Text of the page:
Driverless cars! They might get hacked!

21 November 2014

car in flood With all technology, at some point, writers are legally obliged to worry about hackers getting dastardly with it.

And so, to driverless cars, who are now being thought of as an army of marauding, wheeled weapons under the spell of balaclava'd ne'er-do-wells on laptops. No longer are these robot cars the thing that will remove human error and make the roads safer.

Not only do we have to shriek hysterically about hackers taking the wheel, but research conducted via simulators has shown that human drivers may be a huge problem too, if they're going to mix with our pilotless carriages. It turns out that human beings change the way they drive when using the same roads as autonomous cars by copying the driving styles and leaving less space between themselves and the vehicle in front. Stupid, susceptible human idiots with their slower-than-a-sensor reaction times.

These warnings come as the Institution of Engineering and Technology (IET) publishes a report on driverless vehicles and how they can be integrated onto our roads.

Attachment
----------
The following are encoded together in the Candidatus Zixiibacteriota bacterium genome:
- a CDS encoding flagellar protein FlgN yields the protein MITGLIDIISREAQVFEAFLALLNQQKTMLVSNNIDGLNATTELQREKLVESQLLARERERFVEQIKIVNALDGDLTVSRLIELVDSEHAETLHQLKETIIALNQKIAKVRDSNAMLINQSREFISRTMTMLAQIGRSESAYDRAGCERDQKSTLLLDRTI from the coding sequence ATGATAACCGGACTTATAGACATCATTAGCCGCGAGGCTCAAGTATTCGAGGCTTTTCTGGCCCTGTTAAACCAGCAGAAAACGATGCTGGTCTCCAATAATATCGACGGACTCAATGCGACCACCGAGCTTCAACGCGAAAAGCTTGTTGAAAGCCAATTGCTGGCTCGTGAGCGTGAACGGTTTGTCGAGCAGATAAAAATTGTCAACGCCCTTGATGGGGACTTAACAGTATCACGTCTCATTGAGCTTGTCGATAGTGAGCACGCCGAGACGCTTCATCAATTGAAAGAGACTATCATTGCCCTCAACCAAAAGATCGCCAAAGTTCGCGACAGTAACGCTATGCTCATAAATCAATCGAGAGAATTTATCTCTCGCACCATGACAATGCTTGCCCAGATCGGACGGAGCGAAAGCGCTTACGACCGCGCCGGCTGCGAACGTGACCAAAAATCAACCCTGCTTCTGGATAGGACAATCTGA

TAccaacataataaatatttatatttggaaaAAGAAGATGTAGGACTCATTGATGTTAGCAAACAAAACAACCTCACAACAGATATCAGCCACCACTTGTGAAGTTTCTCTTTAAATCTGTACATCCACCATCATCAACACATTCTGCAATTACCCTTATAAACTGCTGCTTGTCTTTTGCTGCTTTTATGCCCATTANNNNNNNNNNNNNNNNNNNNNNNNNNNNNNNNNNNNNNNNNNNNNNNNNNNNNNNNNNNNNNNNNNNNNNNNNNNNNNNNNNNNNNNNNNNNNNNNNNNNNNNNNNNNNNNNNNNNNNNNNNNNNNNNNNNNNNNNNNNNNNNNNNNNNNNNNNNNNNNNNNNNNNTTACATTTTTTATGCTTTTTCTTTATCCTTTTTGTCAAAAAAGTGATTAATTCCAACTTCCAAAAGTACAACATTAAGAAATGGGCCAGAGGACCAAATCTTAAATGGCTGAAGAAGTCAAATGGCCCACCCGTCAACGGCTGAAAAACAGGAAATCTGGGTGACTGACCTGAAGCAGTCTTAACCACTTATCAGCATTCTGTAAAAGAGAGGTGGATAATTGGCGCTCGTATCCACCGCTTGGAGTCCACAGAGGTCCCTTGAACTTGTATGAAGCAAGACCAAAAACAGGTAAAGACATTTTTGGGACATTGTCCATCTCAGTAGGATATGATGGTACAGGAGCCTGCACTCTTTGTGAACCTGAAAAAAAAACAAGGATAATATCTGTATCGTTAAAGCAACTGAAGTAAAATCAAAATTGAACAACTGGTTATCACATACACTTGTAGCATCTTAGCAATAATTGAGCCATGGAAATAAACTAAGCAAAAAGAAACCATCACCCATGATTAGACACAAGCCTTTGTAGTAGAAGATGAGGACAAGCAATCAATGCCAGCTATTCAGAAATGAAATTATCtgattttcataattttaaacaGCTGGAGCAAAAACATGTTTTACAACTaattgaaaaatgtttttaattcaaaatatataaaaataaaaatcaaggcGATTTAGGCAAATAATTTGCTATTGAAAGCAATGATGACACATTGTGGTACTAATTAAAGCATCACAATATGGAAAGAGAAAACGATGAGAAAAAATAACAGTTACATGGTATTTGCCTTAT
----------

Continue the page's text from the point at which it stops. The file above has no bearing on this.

They think that autonomous vehicles will be commonplace on British roads, with public transport and delivery vehicles being the cheaper, safer option within 15 years. We don't have to wait that long though, to get a look at them. The first driverless vehicles look like they'll be on the road from January 2015 in a series of trials from the Department for Transport.

Hugh Boyes, cyber security lead at the IET, said there's cause for panic: "If the hacker community could start to target vehicles we can imagine a fair amount of chaos. The motor industry is really strong on safety but if someone tries to interfere with the vehicle, tries to hack it and disrupt it, then these don’t fall under the typical safety issues."

"Unfortunately living in the world today people do try to tamper with technology. The industry is only just starting to recognise this."

"Recent reports analysing software show that 98% of applications have serious defects and in many cases there were 10-15 defects per application. If ultimately you want to use autonomous vehicles, we need to make sure they don’t have a defect."

Just wait until we get the first fatality from someone getting run over by a driverless car. That's when the real shrieking will begin.


TOPICS:   Travel   Technology   Motoring

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